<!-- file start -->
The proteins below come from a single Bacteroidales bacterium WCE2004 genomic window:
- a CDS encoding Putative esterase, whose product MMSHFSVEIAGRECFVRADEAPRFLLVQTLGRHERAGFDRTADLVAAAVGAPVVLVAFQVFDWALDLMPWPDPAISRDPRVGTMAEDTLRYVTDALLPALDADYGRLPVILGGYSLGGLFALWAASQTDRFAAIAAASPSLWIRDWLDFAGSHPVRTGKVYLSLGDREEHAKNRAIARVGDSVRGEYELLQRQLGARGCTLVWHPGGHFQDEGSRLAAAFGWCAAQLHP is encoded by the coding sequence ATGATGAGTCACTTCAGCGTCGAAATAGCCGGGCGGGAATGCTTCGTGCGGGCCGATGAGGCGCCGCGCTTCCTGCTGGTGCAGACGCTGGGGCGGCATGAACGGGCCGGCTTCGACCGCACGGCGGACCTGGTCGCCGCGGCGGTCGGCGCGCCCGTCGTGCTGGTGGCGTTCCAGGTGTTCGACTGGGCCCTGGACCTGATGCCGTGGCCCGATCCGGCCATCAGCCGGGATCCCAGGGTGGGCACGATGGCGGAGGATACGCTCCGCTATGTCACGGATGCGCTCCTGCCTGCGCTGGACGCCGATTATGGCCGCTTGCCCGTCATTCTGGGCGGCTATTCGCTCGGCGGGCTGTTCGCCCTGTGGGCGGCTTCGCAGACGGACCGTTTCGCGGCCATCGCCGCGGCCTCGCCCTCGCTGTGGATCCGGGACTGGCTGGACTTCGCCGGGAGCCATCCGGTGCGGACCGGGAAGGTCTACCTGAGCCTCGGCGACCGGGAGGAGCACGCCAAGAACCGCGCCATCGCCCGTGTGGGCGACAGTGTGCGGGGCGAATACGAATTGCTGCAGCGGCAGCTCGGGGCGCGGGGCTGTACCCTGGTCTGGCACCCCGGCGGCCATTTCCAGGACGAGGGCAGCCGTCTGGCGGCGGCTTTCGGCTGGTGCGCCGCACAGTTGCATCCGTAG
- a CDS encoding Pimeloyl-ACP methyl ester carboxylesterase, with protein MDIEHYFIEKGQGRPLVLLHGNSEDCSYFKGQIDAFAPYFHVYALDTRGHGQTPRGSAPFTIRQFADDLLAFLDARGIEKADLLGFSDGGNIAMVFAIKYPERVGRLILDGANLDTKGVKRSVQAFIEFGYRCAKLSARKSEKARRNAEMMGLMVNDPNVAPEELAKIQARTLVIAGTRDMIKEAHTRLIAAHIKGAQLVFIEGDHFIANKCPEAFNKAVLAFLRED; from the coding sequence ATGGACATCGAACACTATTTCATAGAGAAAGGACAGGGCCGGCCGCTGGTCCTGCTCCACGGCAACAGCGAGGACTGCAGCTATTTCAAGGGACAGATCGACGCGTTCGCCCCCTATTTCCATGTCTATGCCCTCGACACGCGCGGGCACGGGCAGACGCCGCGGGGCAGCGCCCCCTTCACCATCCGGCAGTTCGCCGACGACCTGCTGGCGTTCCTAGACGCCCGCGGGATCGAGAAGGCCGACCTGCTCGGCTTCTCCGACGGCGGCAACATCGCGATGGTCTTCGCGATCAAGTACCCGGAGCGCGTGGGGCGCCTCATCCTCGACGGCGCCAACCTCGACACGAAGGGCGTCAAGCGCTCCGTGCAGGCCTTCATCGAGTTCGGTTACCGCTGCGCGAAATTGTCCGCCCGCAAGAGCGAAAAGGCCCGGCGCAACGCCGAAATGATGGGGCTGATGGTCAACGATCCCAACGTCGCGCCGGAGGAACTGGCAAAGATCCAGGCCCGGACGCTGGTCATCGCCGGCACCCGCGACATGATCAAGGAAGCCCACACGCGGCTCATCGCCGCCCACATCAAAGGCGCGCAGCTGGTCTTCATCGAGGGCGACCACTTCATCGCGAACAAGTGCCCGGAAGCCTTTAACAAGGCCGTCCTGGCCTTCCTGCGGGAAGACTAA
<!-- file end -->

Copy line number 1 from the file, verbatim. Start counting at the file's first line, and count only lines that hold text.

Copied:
The proteins below come from a single Bacteroidales bacterium WCE2004 genomic window: